For all the fiery rhetoric against Wall Street, you might think the Obama administration has taken down a record number of financial white collar criminals. The Department of Justice however, lead by Attorney General Eric Holder, has not prosecuted any major Wall Street executives. This failure is abnormal even for a Democratic President, as Bill Clinton’s DOJ prosecuted over 1800 savings and loan executives, 1000 of whom went to jail. Then when Republican George W. Bush took office, his DOJ prosecuted over 1300 CEO’s, Vice Presidents, and other executives for corporate fraud. So what is different about the Obama administration that makes them unlikely to prosecute financial criminals, especially coming off of the financial crisis of 2008?
First let’s look at who is currently in the Department of Justice, and the big picture will start to come together. The number 1 in charge at the DOJ is Attorney General Eric Holder who came from the prominent Washington law firm Covington and Burling, which represents financial firms including J.P. Morgan Chase, Goldman Sachs, Wells Fargo, Bank of America, Citibank and others. It was also strange to appoint a defense attorney instead of a prosecutor to the position of Attorney General, and even stranger that Obama filled the DOJ with former defense attorney’s who mostly represented financial firms. Assistant Attorney General Lanny Breuer had worked for the same law firm as Holder, Covington and Burling, before coming to the DOJ. Deputy Attorney General James Cole came from the firm Bryan Cave LLP which earned $20 million between 2004 and 2008 representing AIG–AIG was the central focus of the corruption behind the 2008 financial crisis.
The third ranking official at the DOJ, Associate Attorney General Tony West, worked for the firm Morrison and Foerster which is “is currently providing legal representation to MF Global. Holder and Breuer’s old law firm — Covington & Burling — provided legal services to MF Global too, before MF Global sought bankruptcy protection.” Another Obama fundraiser, former New Jersey Governor John Corzine was the CEO of MF Global at the time of its collapse, perhaps the reason the Obama administration did not appoint an independent council to investigate the scandal, despite the request by 60 members of Congress. So America got a DOJ with leaders who used to work for and make money off of the very financial institutions they should be investigating. The revolving door of politics is usually not so blatant in the Justice Department.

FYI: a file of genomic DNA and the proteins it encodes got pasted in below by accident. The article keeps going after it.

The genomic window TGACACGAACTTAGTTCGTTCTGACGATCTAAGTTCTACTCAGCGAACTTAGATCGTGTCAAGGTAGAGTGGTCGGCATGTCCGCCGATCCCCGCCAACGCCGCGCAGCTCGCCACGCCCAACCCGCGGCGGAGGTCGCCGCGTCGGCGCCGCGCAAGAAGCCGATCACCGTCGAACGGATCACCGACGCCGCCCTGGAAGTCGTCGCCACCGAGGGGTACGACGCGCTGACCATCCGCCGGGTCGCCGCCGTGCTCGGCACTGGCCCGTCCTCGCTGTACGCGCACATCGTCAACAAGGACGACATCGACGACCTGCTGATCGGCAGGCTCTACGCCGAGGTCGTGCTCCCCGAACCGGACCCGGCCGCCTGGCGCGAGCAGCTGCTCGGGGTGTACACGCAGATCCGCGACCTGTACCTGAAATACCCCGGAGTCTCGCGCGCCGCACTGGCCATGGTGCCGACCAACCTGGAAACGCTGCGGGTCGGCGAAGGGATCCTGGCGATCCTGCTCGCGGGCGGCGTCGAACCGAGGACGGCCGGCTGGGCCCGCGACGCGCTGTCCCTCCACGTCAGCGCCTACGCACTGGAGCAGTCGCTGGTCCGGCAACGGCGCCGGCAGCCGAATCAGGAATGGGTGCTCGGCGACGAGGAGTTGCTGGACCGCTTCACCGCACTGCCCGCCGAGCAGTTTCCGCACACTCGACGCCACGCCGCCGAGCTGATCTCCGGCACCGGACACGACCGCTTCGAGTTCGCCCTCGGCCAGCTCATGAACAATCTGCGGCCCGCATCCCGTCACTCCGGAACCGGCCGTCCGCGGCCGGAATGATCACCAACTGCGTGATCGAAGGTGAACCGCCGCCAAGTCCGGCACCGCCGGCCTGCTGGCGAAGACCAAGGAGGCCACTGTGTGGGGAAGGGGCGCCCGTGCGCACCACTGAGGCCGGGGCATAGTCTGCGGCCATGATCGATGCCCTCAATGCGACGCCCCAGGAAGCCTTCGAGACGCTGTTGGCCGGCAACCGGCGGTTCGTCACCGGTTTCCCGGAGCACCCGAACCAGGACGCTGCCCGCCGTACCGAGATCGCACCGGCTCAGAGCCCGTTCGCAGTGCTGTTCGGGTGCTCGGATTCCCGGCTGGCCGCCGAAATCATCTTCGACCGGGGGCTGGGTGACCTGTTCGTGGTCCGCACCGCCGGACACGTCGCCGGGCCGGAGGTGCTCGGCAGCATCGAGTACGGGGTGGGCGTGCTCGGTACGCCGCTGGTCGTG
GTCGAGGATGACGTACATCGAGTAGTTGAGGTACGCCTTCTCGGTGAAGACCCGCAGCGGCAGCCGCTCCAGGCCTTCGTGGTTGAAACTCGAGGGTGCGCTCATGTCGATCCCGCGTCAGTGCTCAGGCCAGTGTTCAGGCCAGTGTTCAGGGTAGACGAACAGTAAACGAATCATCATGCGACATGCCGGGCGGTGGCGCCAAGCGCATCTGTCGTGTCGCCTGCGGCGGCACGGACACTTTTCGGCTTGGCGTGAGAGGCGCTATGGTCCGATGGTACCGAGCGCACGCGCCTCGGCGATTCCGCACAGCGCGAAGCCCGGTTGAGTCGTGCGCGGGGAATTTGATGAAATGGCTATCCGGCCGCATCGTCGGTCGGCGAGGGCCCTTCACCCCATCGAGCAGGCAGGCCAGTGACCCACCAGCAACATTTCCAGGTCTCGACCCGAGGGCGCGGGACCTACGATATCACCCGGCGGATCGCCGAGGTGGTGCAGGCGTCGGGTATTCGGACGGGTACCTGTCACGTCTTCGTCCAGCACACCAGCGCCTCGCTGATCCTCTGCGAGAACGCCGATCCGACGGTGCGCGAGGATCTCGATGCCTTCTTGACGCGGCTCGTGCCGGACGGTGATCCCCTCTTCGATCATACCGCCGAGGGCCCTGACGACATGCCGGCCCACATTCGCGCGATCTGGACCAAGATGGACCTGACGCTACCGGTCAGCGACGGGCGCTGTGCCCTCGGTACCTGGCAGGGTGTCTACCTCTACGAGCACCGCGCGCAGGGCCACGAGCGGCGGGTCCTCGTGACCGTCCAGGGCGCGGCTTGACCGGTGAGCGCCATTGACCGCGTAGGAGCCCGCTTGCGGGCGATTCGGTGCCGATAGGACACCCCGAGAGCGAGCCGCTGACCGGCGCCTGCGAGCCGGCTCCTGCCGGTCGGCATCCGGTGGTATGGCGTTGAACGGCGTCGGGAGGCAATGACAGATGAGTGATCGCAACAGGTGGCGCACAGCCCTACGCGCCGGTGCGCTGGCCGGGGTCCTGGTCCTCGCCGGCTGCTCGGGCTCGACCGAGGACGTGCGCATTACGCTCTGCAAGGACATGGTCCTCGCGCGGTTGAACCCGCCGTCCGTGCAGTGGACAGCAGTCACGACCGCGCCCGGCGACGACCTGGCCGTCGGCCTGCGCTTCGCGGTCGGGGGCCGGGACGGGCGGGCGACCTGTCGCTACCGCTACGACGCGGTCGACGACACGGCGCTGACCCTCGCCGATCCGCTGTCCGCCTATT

Something that Presidents have generally steered clear of is appointing big campaign fundraisers to positions in the Department of Justice, yet Holder raised $50,000 for Obama’s 2008 campaign. “Perrelli [Associate Attorney General], West, and Mason [Deputy Associate Attorney General] all bundled $500,000 for the campaign. West also helped Obama raise an estimated $65 million in California.” Along with Tony West, Eric Holder Co-chaired Obama’s 2008 campaign for President. While it is not abnormal for campaign staffers to be rewarded with jobs, the conflict of interest created by filling every leadership position in the Department of Justice with political donors is appalling. Is it any wonder that the DOJ has barely prosecuted any financial criminals, when the top DOJ officials have a financial stake in the companies that would be investigated?
Obama filled the Department of Justice with defense attorneys instead of prosecutors. He gave these jobs to people who had raised money for his campaign, and worked to get him elected. These people had defended big name financial institutions in the past, and will probably have a job waiting for them at these same institutions after their time at the DOJ is up. This Department of Justice has failed to prosecute any major financial criminals, and has failed to investigate the firms from which they came. And, despite rhetoric to the contrary,
“By the fall of 2011, Obama had collected more donations from Wall Street than any of the Republican candidates, and employees at Bain Capital had donated more than twice as much to Obama as they did to [Mitt] Romney, the firm’s founder,” GAI wrote in its report.
“In the weeks before and after the Senate report on Goldman Sachs, several Goldman executives and their families made contributions to Obama’s Victory Fund and related entities and some contributors maxed out at the largest individual donation allowed, $35,800.”
“Five senior Goldman Sachs executives wrote more than $130,000 in checks to the Obama Victory Fund,” GAI continued. “Two of these executives had never donated to Obama before and had previously only given small donations to individual candidates.”
This administration reeks of corruption and cronyism. But what can we expect from Chicago politics? (Original Article).